The sentence here, "That is all about which he speaks" is stating that there are a lot of topics in the universe and he's only talking about a few. (In fact, this sentence is basically complaining that his choice of things to talk about is very limited.)
You could ask "About what does he speak?" and then you're just asking for the shorter list of things he talks about (or a brief description of the kind of things he talks about).
That's right, but that is not the only reason why we use 'which' here instead of 'what'. Consider these sentences: Person A: There is something WHICH troubles me. I don't know what. Person B: I know WHAT troubles you. (Or, I know that thing WHICH troubles you)
In the first sentence, "which troubles me" is a clause that is supposed to tell us more about the 'something'. "There is something." In the next line, "what troubles you" is not a clause in itself, but it refers to something which troubles Person A. So 'what' is used when it is directly involved in a clause as a subject/object/other for a verb; and 'which' is used in a subordinate clause to qualify the subject/object/other of another clause.
Consider another example: "What you write will be read by many." = "Many will read what you write." "That which you write will be read by many." = "Many will read that which you write."
The confusion arises because we often avoid using relative pronouns in spoken English. As pointed above, * 'That's all he talks about' even though in 'proper' English it should be 'That is all about which he speaks' *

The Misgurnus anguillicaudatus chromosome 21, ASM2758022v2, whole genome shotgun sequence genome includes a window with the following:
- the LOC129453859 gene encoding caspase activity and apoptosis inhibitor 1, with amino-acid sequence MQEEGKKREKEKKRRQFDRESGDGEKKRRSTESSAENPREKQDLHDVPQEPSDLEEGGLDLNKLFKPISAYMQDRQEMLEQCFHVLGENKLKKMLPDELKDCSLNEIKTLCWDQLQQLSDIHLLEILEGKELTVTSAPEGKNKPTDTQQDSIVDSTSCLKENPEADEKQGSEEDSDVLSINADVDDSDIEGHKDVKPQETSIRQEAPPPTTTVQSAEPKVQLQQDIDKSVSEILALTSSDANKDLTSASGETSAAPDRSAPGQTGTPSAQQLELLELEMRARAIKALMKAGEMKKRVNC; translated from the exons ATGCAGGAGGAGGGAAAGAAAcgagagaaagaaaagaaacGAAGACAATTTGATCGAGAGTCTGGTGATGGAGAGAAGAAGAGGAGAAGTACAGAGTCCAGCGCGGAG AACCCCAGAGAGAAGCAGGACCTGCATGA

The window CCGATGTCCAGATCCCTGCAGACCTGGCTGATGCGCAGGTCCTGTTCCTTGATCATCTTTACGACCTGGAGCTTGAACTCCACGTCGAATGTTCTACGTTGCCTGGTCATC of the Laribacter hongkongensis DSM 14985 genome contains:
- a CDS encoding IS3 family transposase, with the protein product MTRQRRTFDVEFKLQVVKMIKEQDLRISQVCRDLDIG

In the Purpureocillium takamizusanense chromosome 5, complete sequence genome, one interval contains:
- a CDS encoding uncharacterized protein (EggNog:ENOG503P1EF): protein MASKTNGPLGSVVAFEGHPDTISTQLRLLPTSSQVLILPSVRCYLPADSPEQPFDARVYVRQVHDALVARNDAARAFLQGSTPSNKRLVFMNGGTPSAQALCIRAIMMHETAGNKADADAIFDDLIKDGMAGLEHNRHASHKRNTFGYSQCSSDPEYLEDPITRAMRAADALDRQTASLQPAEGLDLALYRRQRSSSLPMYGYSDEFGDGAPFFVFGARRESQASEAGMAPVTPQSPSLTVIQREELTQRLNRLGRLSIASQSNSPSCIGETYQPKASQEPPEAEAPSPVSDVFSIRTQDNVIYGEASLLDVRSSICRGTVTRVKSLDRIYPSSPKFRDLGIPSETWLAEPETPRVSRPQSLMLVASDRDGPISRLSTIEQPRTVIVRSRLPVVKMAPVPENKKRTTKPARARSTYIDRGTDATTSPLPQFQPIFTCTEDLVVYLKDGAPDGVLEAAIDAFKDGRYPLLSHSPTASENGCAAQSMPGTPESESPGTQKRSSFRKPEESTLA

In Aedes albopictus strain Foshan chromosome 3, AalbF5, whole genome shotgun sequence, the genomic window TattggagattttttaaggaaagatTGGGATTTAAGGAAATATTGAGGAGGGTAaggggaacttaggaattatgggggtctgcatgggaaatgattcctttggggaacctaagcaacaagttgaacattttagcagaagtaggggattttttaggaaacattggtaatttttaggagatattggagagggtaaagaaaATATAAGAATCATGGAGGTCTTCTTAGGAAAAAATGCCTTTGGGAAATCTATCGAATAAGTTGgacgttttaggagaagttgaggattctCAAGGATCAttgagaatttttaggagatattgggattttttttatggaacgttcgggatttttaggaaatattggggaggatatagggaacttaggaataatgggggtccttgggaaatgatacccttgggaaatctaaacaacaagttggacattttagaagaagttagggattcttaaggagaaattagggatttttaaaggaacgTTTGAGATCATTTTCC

The speaker sometimes pronounces the words wrong. Ihr/Er has a difference, but you can't hear it here ( I can't and I've learned German in school for years). The word "fertig" is also wrongly pronounced.
I guess you can't really tell the difference with this speaker, whether it is pronounced fast or slowly :/
I would also like to know a proper (and simple) explanation for that but in the meanwhile perhaps these few links will help you: (http://en.pons.eu/translate?q=dar%C3%BCberl=deenin=ac_undefinedlf=de) (http://en.pons.eu/translate?q=wor%C3%BCberl=deenin=lf=de) (http://german.about.com/od/grammar/a/Wo-And-Woulda.htm)
I came to this page wondering about this, and then, I think, I realized the answer (Translation: I'm not a fluent speaker, so take this answer with a grain of salt...).
So this sentence consists of an independent and dependent clause. The independent clause is "Das ist alles." When you add a subordinate clause to alles, you can't use das to link the two sentences like you would normally do. Instead, you have to use was. Then, because the verb sprechen requires the preposition über, the sentence becomes Das ist alles, über was er spricht. Colloquially, this might be acceptable, but correct German replaces über was with worüber, making the sentence Das ist alles worüber er spricht. Thus, I don't think that you can use darüber in this sentence.
Ok here is the explanation, but it is in german so you might need my help with it. http://www.deutschegrammatik20.de/attribute/relativsatz/relativsatz-was-wo/